Two-headed wolves, enormous snakes, mutant fish from Chernobyl rivers and other creatures are thought to inhabit the exclusion zone. One of the most known monsters is catfish from Chernobyl cooling pond. Without doubt, radiation affects plants and animals that live in the contaminated areas. However, how can we be sure that giant contaminated catfish in the Chernobyl nuclear cooling pond is one of the mutants?
Radioactive Catfish Is Really Radioactive
In the first hours after the accident, workers of the CNPP were trying to cool down the reactor at all costs. They poured hundreds of liters of water into the damaged reactor. Later, they had to pump radioactive water from the building of the power plant into the cooling pond. More than 30 years have passed since then, the power plant is stopped and the cooling pond has become a home for many animals. Living in the reservoir, representatives of flora and fauna are affected by radioactive elements.
Nowadays, the area of the exclusion zone is mostly contaminated with Cesium-137 and Strontium-90. In particular, Cesium is intensively absorbed by the soil and the bottom of water reservoirs. Catfish, as bottom-dwelling fish, is among most affected creatures. Consequently, Chernobyl catfish can be called radioactive, but not mutant.
Why the Catfish in Chernobyl Isn’t Mutant?
The size of this fish is impressive and it is not because of the radiation. The accident of 1986 caused mutation in widlife, but there is no scientific evidence to prove that after the accident, Chernobyl fish mutated in such a way. You may wonder why the creatures in the cooling pond are so big if they’re not Chernobyl mutant fish. The answer is simple: the longer they live the bigger they get.
According to Denys Vyshnevskiy, Head of the Department of Flora and Fauna Ecology of the Chernobyl Radiation and Ecological Biosphere Reserve, the largest catfish caught in the pond for scientific purposes was 1.65 m – length like a height of a person. Sounds impressive, but on the other hand, wels catfish is the largest freshwater fish in Ukraine and Europe; also it is one of the largest in the world. It lives up to 100 years and can grow up to 5 m. With these measurements, weight can be around 100 kg. When it comes to food, representatives of this species are pretty unpretentious. They catch other fish, amphibians and even small waterfowl. Living in isolated reservoir makes no competition for this predator. Such conditions allow them to grow to their natural size and gives us no ground to relate Chernobyl and fish mutations. However, there is one mysterious thing about it.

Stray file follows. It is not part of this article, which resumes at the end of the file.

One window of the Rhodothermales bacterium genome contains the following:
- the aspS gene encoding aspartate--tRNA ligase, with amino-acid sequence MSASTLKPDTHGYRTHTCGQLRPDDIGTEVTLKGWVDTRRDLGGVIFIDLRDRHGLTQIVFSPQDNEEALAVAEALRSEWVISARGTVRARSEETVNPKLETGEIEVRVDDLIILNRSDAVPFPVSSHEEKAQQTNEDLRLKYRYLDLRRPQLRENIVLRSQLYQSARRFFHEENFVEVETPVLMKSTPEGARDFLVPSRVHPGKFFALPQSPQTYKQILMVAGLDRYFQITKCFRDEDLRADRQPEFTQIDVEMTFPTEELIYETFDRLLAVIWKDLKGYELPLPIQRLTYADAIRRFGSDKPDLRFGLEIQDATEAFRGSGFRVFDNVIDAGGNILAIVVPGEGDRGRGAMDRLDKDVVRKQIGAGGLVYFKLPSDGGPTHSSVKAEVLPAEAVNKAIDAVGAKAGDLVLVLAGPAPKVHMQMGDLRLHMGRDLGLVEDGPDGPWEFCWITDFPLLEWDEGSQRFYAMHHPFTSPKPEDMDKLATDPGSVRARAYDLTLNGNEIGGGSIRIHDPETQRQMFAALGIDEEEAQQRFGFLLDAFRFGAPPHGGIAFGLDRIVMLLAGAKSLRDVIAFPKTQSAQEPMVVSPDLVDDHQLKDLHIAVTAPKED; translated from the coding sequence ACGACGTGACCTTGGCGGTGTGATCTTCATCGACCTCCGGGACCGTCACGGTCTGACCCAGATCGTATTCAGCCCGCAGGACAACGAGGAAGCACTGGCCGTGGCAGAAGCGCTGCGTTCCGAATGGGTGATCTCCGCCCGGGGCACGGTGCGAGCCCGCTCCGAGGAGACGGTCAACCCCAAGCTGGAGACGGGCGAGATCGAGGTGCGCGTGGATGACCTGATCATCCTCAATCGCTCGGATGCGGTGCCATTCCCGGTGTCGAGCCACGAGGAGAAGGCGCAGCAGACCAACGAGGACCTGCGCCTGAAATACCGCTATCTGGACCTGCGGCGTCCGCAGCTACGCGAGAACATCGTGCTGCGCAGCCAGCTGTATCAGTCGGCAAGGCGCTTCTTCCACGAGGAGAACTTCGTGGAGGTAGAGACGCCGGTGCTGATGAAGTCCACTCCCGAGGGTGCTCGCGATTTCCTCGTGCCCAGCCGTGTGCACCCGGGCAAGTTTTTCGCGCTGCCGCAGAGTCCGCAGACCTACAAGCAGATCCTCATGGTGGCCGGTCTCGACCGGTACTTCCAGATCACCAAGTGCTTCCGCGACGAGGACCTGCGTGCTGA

Disappearance Of The River Monsters
When the last reactor was shut down and the water wasn’t pumped from the river into the cooling pond, water level began to fall. Workers blocked part of the diversion canal with dams to keep the water for technical needs. Some catfish were living in that part. Autumn 2018 was the last time when the creatures where seen there. In winter, their activity decreases. People expected to see them next spring, but huge creatures didn’t appear.
Rumors began to spread. Maybe Chernobyl mutant fish, as some people said, were caught by the workers of the exclusion zone. However, fish and animals tend to accumulate Cesium in their muscles and liver. Eating them is undesirable and even dangerous for the humans. Moreover, law prohibits fishing in Chernobyl. On the other hand, they might have been released into the river as long as the water level in the canal was decreasing.
Anyways, we hope to see catfish there again. We invite you to join one of our Chernobyl tours and check it out.
You can see Chernobyl Giant Catfish with your own eyes with our exclusive Chernobyl tours.